At W Cosmetic Surgery® of Philadelphia, we perform orbital decompression surgery, eyelid surgery and cosmetic surgery on patients with thyroid eye disease, helping them to make them look and feel more natural and youthful. Serving customers from Plymouth, Philadelphia, Main Line, PA and surrounding areas.
How Graves’ Disease / Orbital Decompression Affects the Eyes
Thyroid eye disease, also called Graves’ disease, afflicts patients, usually women, and can result in blindness, blurry vision, double vision, or uncomfortable eyes.
From a cosmetic standpoint, bulging of the eyes and eyelid retraction give Graves’ disease eyes a “bug-eye” appearance. They may look angry, worried or afraid. In our Philadelphia practice, we are accustomed to correcting complications from thyroid eye disease. Our techniques in patients with thyroid eye disease have been presented nationally and published in scientific journals and textbooks.
Graves’ Disease Eye Surgery Results in Philadelphia
Treatment of patients with thyroid eye disease is focused on an end result that looks naturally beautiful. Some typical results are featured in our gallery to help you better understand this treatment method.
*Each patient is unique and individual results may vary.
How We Treat Thyroid Eye Disease
Treatment for thyroid eye disease is highly individualized and based on the activity of the disease at the time of diagnosis and the magnitude of symptoms.
In active thyroid eye disease, management often consists of artificial tears and other means of controlling the dryness. Botox® can be used to lower the eyelid. Disease progression can be slowed or halted with radiation or oral steroids. In these cases, we often work cooperatively with the Department of Neurology and Ophthalmology at the University of Pennsylvania or with the neuro-ophthalmologists at Jefferson’s Wills Eye Institute. If radiation is required, we work with the Department of Radiation Oncology at Abington Hospital or Drexel University.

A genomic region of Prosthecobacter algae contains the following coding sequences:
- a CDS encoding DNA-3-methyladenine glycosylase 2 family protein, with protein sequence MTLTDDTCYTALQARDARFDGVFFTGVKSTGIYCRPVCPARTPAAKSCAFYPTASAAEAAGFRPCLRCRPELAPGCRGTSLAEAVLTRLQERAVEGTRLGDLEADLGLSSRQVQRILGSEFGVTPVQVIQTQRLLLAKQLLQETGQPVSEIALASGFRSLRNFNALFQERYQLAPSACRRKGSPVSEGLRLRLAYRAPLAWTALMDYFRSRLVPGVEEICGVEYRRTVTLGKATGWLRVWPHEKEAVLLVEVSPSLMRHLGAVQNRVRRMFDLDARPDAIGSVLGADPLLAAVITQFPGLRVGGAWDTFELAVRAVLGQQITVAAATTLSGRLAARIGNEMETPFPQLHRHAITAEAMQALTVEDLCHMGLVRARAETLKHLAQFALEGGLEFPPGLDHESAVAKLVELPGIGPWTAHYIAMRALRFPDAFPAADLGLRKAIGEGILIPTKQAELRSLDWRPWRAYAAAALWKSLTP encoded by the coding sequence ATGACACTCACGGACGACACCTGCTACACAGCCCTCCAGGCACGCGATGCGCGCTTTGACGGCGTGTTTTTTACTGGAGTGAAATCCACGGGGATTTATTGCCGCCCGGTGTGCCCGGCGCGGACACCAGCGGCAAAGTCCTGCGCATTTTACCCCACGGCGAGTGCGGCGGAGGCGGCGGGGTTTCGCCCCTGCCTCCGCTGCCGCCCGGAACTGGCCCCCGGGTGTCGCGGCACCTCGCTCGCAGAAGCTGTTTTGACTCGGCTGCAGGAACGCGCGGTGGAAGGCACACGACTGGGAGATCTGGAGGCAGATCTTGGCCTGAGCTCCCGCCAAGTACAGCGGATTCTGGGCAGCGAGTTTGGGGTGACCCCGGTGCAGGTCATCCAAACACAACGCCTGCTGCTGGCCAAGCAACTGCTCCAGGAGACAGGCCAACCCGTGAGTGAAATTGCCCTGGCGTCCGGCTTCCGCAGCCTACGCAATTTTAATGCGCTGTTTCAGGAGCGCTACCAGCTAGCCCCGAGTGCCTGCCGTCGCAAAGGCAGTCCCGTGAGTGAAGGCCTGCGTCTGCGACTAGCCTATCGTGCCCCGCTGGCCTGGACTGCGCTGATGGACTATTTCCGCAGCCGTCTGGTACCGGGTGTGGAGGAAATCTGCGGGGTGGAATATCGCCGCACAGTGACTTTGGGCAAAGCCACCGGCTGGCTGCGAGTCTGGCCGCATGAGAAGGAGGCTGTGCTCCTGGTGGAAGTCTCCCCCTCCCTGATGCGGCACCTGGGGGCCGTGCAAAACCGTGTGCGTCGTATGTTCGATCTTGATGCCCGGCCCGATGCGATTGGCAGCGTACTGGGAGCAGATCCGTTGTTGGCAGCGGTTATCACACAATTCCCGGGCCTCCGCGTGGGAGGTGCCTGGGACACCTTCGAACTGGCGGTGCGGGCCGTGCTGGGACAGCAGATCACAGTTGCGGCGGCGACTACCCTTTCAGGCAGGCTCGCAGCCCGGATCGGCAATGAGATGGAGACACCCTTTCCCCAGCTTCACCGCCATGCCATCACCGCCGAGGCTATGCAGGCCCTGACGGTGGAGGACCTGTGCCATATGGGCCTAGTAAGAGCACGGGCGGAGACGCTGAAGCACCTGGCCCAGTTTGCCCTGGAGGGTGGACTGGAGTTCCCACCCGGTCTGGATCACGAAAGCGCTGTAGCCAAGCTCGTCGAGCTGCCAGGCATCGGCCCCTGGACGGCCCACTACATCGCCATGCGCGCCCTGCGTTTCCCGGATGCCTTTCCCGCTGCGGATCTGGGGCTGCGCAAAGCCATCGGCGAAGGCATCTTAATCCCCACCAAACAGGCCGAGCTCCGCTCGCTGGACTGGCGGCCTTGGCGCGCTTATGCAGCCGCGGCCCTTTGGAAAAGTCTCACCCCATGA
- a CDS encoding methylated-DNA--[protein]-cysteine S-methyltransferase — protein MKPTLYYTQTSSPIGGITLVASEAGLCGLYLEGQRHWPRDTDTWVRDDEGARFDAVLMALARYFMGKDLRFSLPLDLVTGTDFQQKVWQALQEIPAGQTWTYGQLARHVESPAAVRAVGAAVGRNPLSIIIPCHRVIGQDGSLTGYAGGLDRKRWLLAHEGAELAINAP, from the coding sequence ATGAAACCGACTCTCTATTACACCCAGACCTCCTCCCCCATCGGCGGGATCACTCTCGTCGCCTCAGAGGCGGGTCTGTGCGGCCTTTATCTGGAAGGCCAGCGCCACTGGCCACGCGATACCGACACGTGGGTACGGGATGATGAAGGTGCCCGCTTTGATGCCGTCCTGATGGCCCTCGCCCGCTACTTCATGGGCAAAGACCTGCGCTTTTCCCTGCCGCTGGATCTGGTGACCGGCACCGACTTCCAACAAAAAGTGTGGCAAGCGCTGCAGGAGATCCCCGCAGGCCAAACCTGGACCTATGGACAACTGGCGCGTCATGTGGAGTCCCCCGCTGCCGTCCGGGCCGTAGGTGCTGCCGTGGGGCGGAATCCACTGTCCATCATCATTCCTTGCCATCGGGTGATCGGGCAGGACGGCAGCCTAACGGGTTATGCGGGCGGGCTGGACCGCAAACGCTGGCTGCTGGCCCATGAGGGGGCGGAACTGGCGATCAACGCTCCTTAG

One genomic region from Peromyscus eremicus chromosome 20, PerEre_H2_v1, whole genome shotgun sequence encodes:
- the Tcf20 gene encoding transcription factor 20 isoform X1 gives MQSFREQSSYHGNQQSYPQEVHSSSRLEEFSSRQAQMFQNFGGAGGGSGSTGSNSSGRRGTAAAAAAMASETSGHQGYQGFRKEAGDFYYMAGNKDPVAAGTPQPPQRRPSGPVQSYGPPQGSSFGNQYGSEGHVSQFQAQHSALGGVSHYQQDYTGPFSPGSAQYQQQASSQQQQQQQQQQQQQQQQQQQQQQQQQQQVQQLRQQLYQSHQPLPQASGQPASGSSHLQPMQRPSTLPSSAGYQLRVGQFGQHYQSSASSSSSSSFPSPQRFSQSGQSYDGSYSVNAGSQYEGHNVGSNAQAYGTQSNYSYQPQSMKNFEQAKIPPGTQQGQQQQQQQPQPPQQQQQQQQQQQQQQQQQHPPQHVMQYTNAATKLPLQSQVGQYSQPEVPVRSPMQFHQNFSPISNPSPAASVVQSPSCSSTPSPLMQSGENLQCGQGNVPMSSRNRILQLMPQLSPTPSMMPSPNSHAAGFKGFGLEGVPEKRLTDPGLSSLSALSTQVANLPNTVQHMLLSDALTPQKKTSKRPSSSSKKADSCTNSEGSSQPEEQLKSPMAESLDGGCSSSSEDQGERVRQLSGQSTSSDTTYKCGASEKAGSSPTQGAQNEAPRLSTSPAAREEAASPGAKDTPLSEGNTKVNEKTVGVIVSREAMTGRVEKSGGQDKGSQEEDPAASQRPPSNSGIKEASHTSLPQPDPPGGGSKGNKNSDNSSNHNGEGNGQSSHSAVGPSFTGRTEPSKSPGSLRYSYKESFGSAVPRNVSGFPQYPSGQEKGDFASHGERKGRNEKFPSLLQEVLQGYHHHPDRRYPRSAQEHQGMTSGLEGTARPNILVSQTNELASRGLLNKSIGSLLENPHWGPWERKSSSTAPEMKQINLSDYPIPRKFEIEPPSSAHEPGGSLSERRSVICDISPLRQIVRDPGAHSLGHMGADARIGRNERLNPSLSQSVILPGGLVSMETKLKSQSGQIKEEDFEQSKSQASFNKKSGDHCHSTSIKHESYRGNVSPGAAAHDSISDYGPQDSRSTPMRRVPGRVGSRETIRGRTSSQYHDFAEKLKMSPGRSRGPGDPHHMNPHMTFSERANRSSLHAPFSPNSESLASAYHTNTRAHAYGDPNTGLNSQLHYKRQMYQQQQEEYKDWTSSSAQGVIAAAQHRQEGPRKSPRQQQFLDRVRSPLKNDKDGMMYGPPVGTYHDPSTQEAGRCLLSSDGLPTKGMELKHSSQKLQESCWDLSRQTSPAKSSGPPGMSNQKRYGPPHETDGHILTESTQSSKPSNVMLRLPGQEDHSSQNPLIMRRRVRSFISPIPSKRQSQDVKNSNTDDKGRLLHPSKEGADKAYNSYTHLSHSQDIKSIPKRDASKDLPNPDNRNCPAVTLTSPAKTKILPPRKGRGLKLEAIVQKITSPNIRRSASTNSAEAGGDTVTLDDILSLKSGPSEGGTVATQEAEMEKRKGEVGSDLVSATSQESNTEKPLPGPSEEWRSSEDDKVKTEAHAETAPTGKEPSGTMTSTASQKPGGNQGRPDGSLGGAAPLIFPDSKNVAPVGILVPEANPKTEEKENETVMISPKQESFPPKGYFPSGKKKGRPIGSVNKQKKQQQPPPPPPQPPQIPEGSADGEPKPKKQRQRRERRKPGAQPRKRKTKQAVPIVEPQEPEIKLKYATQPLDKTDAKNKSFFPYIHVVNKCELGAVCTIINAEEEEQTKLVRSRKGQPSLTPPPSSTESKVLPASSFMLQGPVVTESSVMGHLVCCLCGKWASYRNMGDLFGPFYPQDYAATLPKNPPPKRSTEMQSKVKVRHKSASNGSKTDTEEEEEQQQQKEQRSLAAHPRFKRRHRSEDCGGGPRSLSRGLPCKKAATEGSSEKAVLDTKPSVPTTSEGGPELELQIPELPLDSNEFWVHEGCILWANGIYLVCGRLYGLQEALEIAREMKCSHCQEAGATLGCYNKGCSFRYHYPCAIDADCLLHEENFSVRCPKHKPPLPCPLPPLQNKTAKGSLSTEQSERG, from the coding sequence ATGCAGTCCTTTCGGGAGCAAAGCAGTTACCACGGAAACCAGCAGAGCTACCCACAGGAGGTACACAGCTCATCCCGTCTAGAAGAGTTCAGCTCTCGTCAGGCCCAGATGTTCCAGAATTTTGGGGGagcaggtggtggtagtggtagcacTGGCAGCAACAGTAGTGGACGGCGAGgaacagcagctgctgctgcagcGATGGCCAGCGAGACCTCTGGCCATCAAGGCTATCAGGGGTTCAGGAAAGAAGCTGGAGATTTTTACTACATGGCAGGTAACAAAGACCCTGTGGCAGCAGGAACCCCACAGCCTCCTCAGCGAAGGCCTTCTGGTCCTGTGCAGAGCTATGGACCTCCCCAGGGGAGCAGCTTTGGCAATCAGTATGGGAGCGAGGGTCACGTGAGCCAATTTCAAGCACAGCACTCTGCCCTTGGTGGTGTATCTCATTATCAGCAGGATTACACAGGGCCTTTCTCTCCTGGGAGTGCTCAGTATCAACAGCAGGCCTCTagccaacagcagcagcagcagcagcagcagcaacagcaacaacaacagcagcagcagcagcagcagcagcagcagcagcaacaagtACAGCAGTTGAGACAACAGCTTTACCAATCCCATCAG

Once disease progression is halted, we give consideration to surgery.
Thyroid Eye Disease
Thyroid eye disease (TED), also known as Grave’s ophthalmopathy (GO) and Graves’ eye disease (GED), is a condition that is associated with diseases of the thyroid. Grave’s eye disease is an autoimmune condition where the antibodies that attack the thyroid gland also attack the muscles and fat of the eye socket. This gives rise to changes around the eye. Thyroid function can be high, low, or normal, but is nonetheless involved in the process.